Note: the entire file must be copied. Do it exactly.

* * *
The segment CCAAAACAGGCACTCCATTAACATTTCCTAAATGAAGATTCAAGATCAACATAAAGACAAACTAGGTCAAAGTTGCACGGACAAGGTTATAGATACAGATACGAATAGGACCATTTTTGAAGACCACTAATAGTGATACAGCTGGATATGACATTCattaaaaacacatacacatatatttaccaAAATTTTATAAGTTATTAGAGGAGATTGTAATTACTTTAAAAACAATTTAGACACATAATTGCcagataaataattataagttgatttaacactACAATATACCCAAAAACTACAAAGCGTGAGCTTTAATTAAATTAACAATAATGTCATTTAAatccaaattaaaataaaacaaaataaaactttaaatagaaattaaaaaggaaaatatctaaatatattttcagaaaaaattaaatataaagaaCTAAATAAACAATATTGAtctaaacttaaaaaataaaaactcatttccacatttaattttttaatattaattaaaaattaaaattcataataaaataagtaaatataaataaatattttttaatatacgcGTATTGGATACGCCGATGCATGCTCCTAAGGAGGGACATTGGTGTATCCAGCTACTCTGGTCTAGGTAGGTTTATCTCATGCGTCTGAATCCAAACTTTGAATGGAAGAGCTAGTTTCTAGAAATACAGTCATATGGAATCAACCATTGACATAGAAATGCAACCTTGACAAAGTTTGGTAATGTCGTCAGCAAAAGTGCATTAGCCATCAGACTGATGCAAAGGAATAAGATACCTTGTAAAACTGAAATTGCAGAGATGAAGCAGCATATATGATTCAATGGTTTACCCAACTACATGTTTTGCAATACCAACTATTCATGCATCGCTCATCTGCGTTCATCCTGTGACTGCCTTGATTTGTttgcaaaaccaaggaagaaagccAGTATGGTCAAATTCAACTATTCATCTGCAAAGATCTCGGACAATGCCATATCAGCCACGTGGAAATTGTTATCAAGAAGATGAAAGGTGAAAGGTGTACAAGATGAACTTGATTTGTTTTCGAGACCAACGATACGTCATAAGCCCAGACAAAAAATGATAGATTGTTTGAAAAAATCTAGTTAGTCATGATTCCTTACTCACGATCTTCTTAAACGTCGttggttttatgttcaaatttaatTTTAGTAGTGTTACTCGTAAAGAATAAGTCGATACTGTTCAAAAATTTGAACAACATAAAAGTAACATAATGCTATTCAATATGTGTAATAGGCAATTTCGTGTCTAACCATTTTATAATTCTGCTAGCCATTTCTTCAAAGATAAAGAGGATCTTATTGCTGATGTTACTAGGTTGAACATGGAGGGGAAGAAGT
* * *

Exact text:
The segment CCAAAACAGGCACTCCATTAACATTTCCTAAATGAAGATTCAAGATCAACATAAAGACAAACTAGGTCAAAGTTGCACGGACAAGGTTATAGATACAGATACGAATAGGACCATTTTTGAAGACCACTAATAGTGATACAGCTGGATATGACATTCattaaaaacacatacacatatatttaccaAAATTTTATAAGTTATTAGAGGAGATTGTAATTACTTTAAAAACAATTTAGACACATAATTGCcagataaataattataagttgatttaacactACAATATACCCAAAAACTACAAAGCGTGAGCTTTAATTAAATTAACAATAATGTCATTTAAatccaaattaaaataaaacaaaataaaactttaaatagaaattaaaaaggaaaatatctaaatatattttcagaaaaaattaaatataaagaaCTAAATAAACAATATTGAtctaaacttaaaaaataaaaactcatttccacatttaattttttaatattaattaaaaattaaaattcataataaaataagtaaatataaataaatattttttaatatacgcGTATTGGATACGCCGATGCATGCTCCTAAGGAGGGACATTGGTGTATCCAGCTACTCTGGTCTAGGTAGGTTTATCTCATGCGTCTGAATCCAAACTTTGAATGGAAGAGCTAGTTTCTAGAAATACAGTCATATGGAATCAACCATTGACATAGAAATGCAACCTTGACAAAGTTTGGTAATGTCGTCAGCAAAAGTGCATTAGCCATCAGACTGATGCAAAGGAATAAGATACCTTGTAAAACTGAAATTGCAGAGATGAAGCAGCATATATGATTCAATGGTTTACCCAACTACATGTTTTGCAATACCAACTATTCATGCATCGCTCATCTGCGTTCATCCTGTGACTGCCTTGATTTGTttgcaaaaccaaggaagaaagccAGTATGGTCAAATTCAACTATTCATCTGCAAAGATCTCGGACAATGCCATATCAGCCACGTGGAAATTGTTATCAAGAAGATGAAAGGTGAAAGGTGTACAAGATGAACTTGATTTGTTTTCGAGACCAACGATACGTCATAAGCCCAGACAAAAAATGATAGATTGTTTGAAAAAATCTAGTTAGTCATGATTCCTTACTCACGATCTTCTTAAACGTCGttggttttatgttcaaatttaatTTTAGTAGTGTTACTCGTAAAGAATAAGTCGATACTGTTCAAAAATTTGAACAACATAAAAGTAACATAATGCTATTCAATATGTGTAATAGGCAATTTCGTGTCTAACCATTTTATAATTCTGCTAGCCATTTCTTCAAAGATAAAGAGGATCTTATTGCTGATGTTACTAGGTTGAACATGGAGGGGAAGAAGT